Environmental catastrophe: Millions of tyres burn in Kuwait

environmental-catastrophe-millions-of-tyres-burn-in-kuwait-city

On April 17, 2012, a massive fire broke out in a dump for used tyres in Al Jahra in north-west of Kuwait City, fuelled by around five million used tyres. The fire was raging 10 hours after it broke out as hundreds of firemen from several stations with support teams from the army, the national guard and Kuwait Oil company have been fighting to contain the fire. Environment authorities advised residents in the area to stay away and to use masks. Medics said that one man was treated for minor burns.

Authorities were grateful that winds blew most of the smoke out to sea, but members of parliament were still expected to convene a special session to discuss the fire’s environmental impact on Kuwait, news sources said. A number of MPs described the fire as an “environmental catastrophe” and vowed to demand a debate on the issue in a special parliamentary session next week. Some said they will demand an official probe.

Effects of burning tires

Burning tires releases a toxic soup of pollutants. Children are especially at risk. Hundreds of different toxic pollutants are created by burning tires as well as a tremendous number of small particles that settle deep in the lungs. Children, fetuses, nursing babies, elderly, asthmatics, immune suppressed individuals are all much more vulnerable to the pollutants released burning tires. Small particulates released by burning tires worsen asthma and may contribute to heart disease.

Tires are not designed to be burned as a fuel and contain hazardous ingredients (the rubber in tires contains 25% extender oils derived from benzene, 25% styrene, a derivative of benzene, and 25% 1,3 butadiene. – both benzene and 1,3 butadiene are suspected human carcinogens). Tire-derived fuel (TDF) also contains remnants of wire that is difficult to totally remove when tires are processed for fuel.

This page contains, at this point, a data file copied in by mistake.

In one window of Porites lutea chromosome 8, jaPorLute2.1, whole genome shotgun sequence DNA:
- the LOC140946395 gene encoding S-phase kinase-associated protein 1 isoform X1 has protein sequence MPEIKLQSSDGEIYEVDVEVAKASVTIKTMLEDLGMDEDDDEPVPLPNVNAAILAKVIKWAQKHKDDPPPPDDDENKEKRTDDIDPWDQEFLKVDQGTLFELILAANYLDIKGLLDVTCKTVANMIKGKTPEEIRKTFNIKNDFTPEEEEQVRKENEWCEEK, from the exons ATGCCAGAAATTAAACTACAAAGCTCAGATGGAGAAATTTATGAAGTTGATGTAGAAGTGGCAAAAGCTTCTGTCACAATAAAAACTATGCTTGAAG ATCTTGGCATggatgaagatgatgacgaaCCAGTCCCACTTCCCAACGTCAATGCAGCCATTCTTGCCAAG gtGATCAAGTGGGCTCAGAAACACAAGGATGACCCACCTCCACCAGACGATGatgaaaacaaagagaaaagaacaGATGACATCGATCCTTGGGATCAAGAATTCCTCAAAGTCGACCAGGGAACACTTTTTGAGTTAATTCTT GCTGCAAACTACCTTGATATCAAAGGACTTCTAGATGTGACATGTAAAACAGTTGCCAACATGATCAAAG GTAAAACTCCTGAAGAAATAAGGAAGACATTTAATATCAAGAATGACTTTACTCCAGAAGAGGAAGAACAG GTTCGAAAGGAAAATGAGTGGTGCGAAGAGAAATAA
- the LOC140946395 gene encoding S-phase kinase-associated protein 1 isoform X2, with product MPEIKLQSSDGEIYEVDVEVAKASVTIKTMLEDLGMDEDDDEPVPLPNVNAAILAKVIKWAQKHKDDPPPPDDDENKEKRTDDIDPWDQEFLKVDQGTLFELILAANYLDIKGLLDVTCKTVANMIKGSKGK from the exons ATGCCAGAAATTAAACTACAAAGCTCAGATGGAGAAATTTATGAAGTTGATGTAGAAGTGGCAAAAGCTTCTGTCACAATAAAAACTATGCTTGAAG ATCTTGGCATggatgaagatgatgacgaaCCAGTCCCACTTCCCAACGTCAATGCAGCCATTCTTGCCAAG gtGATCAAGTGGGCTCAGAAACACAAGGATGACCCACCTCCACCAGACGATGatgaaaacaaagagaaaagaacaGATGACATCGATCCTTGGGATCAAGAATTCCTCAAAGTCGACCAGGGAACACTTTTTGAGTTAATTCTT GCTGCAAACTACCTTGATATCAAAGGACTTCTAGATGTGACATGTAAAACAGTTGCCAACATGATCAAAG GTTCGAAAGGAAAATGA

Fine particulates are significantly more hazardous to human health than larger particulates. Toxins collected on the surface of fine particulates are aspirated by humans and lead to lung disease. The pollution control device on the IP power boiler is insufficient to remove fine particulate matter and heavy metals from flue gases.

Inform yourself more about Hazards of Burning Tires

 

 

Sources: GulfNews, KUNA, AFP, EarthObservatory

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One Comment

  1. […] Si può fare; non c’è dubbio e non solo per i pneumatici, ma anche per certi tipi di plastiche. Ma bisogna partire da un complicato processo di separazione dei rifiuti dai quali occorre essere in grado di tirar fuori esattamente la frazione che serve. In pratica, si fa molto di rado. Si preferisce di gran lunga bruciare i rifiuti negli inceneritori e recuperare un po’ di energia in forma di calore. Anche se uno ha una bella massa di pneumatici, il processo di farne petrolio non deve essere tanto conveniente se si guardano certe cose tipo il grande incendio del deposito di gomme del Kuwait, dove hanno preso fuoco circa cinque milioni di vecchi pneumatici (per fortuna, ora sembra spento).(da TheWatchers) […]

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